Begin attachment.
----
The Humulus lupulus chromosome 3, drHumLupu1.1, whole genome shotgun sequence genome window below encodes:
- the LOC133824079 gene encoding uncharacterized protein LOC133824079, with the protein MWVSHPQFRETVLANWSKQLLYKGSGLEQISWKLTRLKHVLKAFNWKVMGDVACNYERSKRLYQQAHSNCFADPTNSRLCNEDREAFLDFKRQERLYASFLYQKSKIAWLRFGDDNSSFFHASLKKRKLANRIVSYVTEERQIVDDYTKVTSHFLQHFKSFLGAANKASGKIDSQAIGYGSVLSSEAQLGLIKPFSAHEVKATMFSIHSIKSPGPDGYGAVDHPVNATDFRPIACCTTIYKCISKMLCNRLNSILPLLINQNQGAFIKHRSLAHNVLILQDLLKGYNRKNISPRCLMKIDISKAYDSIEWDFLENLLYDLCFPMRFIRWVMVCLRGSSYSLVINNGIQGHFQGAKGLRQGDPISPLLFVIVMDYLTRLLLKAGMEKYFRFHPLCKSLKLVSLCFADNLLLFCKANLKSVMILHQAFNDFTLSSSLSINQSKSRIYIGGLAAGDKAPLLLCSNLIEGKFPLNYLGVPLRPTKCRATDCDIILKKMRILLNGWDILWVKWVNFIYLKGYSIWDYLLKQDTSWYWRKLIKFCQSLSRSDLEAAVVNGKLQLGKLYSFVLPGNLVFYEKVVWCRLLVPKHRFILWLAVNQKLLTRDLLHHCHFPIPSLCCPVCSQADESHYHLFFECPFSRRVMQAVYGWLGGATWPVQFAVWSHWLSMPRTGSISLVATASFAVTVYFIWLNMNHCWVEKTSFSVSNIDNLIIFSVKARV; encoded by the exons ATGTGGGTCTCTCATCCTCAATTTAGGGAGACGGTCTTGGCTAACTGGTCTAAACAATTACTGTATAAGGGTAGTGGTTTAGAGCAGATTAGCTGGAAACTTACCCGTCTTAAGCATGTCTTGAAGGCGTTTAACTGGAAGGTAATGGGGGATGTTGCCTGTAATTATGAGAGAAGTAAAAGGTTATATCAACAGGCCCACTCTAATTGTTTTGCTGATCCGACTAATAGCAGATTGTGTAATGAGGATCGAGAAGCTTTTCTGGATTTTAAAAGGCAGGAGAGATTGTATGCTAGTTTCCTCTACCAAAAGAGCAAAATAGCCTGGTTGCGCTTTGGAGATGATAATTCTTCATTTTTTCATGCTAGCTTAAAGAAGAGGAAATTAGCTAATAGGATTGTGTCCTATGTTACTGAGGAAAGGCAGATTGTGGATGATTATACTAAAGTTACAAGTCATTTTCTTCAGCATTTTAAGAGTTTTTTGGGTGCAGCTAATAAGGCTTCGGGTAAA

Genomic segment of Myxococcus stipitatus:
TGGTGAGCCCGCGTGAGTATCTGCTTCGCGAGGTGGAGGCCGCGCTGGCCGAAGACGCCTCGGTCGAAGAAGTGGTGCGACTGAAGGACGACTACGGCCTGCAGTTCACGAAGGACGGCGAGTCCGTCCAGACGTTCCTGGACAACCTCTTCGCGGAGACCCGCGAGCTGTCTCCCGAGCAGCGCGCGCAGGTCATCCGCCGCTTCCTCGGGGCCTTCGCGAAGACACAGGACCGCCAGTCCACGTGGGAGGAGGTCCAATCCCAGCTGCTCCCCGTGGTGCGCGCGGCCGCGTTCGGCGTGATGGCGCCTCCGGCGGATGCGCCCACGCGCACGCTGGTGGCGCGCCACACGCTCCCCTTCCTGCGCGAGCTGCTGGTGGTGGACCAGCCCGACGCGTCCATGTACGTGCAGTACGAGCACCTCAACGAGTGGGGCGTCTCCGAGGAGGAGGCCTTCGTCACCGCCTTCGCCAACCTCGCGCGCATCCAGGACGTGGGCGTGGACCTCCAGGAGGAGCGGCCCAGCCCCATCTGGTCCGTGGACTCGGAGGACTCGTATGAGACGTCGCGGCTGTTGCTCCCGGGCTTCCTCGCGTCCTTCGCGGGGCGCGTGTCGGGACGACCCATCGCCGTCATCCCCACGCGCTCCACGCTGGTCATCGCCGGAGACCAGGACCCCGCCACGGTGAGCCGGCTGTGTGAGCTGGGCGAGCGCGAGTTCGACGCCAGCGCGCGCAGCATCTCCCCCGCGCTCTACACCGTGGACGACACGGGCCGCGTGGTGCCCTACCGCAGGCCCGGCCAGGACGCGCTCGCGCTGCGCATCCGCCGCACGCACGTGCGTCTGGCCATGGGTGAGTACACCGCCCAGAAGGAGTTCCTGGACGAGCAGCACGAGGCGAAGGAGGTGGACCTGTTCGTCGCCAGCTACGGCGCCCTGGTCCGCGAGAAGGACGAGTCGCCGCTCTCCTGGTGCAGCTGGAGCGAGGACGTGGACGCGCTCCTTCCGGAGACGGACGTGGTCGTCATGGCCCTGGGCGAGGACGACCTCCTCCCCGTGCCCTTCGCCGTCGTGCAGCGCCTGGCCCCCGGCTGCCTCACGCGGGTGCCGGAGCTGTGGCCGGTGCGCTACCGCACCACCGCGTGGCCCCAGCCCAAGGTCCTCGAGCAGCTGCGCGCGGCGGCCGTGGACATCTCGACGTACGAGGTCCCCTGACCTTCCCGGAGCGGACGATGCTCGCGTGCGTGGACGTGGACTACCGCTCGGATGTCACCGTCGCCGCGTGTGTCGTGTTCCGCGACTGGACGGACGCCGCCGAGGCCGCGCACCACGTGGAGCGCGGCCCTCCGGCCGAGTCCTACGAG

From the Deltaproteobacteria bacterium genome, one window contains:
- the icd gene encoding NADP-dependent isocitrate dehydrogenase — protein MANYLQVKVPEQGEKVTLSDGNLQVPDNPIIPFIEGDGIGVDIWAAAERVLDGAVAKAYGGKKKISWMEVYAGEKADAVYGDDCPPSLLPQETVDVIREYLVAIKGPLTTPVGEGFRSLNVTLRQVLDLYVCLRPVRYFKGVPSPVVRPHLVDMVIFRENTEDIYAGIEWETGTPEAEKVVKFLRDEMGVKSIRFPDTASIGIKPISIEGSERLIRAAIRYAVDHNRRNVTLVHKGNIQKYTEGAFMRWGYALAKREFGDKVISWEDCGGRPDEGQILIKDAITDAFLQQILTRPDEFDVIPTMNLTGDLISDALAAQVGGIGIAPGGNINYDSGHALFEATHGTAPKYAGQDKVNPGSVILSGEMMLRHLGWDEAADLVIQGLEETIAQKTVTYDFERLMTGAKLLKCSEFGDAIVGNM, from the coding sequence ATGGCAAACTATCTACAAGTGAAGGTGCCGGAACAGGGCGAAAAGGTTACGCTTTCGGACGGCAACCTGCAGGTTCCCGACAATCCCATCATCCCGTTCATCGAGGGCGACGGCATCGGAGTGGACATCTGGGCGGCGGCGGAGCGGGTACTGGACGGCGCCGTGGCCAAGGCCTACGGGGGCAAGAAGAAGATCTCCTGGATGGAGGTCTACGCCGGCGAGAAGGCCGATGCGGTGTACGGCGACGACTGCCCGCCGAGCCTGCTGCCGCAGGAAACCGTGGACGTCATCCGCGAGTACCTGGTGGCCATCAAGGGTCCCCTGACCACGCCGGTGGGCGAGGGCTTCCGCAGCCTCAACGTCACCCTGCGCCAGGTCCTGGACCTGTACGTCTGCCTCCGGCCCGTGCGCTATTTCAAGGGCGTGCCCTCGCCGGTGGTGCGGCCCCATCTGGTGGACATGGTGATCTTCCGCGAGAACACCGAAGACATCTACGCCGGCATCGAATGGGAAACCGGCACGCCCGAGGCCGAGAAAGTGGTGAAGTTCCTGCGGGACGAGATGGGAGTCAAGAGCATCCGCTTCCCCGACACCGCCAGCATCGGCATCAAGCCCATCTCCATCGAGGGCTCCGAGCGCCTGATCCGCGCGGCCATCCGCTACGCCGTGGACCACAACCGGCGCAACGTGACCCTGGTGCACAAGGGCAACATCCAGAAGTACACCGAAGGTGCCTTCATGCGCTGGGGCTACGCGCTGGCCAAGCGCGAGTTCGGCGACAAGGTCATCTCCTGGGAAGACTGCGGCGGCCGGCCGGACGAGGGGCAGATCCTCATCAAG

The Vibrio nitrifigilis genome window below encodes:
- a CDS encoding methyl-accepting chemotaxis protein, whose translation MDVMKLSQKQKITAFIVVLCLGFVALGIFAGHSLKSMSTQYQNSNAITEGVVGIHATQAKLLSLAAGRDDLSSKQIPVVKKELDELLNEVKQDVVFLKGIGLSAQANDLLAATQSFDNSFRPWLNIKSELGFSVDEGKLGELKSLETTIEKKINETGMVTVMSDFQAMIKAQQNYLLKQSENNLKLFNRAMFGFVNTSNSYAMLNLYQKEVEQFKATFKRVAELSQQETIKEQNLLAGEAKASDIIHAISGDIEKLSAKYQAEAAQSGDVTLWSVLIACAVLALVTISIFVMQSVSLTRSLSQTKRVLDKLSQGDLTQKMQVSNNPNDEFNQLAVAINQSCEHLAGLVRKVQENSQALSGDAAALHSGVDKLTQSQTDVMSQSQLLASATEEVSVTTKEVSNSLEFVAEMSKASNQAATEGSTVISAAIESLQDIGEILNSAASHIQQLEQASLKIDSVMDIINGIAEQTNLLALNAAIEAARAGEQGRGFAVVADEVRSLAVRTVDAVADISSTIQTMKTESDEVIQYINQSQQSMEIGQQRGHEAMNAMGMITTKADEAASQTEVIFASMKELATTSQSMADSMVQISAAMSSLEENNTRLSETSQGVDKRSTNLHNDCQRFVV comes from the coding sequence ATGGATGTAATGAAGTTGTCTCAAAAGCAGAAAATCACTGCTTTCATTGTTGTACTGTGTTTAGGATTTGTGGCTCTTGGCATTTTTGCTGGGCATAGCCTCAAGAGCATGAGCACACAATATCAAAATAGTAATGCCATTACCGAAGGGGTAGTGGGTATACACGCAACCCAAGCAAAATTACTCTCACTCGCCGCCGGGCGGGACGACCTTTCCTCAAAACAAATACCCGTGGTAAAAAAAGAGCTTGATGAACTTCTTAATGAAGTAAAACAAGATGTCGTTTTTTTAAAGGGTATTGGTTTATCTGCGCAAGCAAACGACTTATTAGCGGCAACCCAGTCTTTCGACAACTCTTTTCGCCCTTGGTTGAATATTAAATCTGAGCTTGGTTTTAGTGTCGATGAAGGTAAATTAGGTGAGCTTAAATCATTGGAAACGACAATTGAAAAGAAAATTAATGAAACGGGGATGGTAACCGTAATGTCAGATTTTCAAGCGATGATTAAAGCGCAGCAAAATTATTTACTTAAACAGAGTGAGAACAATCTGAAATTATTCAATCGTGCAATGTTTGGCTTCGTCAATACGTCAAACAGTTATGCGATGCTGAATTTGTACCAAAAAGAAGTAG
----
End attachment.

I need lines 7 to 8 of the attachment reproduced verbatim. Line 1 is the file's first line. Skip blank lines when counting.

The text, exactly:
The Vibrio nitrifigilis genome window below encodes:
- a CDS encoding methyl-accepting chemotaxis protein, whose translation MDVMKLSQKQKITAFIVVLCLGFVALGIFAGHSLKSMSTQYQNSNAITEGVVGIHATQAKLLSLAAGRDDLSSKQIPVVKKELDELLNEVKQDVVFLKGIGLSAQANDLLAATQSFDNSFRPWLNIKSELGFSVDEGKLGELKSLETTIEKKINETGMVTVMSDFQAMIKAQQNYLLKQSENNLKLFNRAMFGFVNTSNSYAMLNLYQKEVEQFKATFKRVAELSQQETIKEQNLLAGEAKASDIIHAISGDIEKLSAKYQAEAAQSGDVTLWSVLIACAVLALVTISIFVMQSVSLTRSLSQTKRVLDKLSQGDLTQKMQVSNNPNDEFNQLAVAINQSCEHLAGLVRKVQENSQALSGDAAALHSGVDKLTQSQTDVMSQSQLLASATEEVSVTTKEVSNSLEFVAEMSKASNQAATEGSTVISAAIESLQDIGEILNSAASHIQQLEQASLKIDSVMDIINGIAEQTNLLALNAAIEAARAGEQGRGFAVVADEVRSLAVRTVDAVADISSTIQTMKTESDEVIQYINQSQQSMEIGQQRGHEAMNAMGMITTKADEAASQTEVIFASMKELATTSQSMADSMVQISAAMSSLEENNTRLSETSQGVDKRSTNLHNDCQRFVV comes from the coding sequence ATGGATGTAATGAAGTTGTCTCAAAAGCAGAAAATCACTGCTTTCATTGTTGTACTGTGTTTAGGATTTGTGGCTCTTGGCATTTTTGCTGGGCATAGCCTCAAGAGCATGAGCACACAATATCAAAATAGTAATGCCATTACCGAAGGGGTAGTGGGTATACACGCAACCCAAGCAAAATTACTCTCACTCGCCGCCGGGCGGGACGACCTTTCCTCAAAACAAATACCCGTGGTAAAAAAAGAGCTTGATGAACTTCTTAATGAAGTAAAACAAGATGTCGTTTTTTTAAAGGGTATTGGTTTATCTGCGCAAGCAAACGACTTATTAGCGGCAACCCAGTCTTTCGACAACTCTTTTCGCCCTTGGTTGAATATTAAATCTGAGCTTGGTTTTAGTGTCGATGAAGGTAAATTAGGTGAGCTTAAATCATTGGAAACGACAATTGAAAAGAAAATTAATGAAACGGGGATGGTAACCGTAATGTCAGATTTTCAAGCGATGATTAAAGCGCAGCAAAATTATTTACTTAAACAGAGTGAGAACAATCTGAAATTATTCAATCGTGCAATGTTTGGCTTCGTCAATACGTCAAACAGTTATGCGATGCTGAATTTGTACCAAAAAGAAGTAG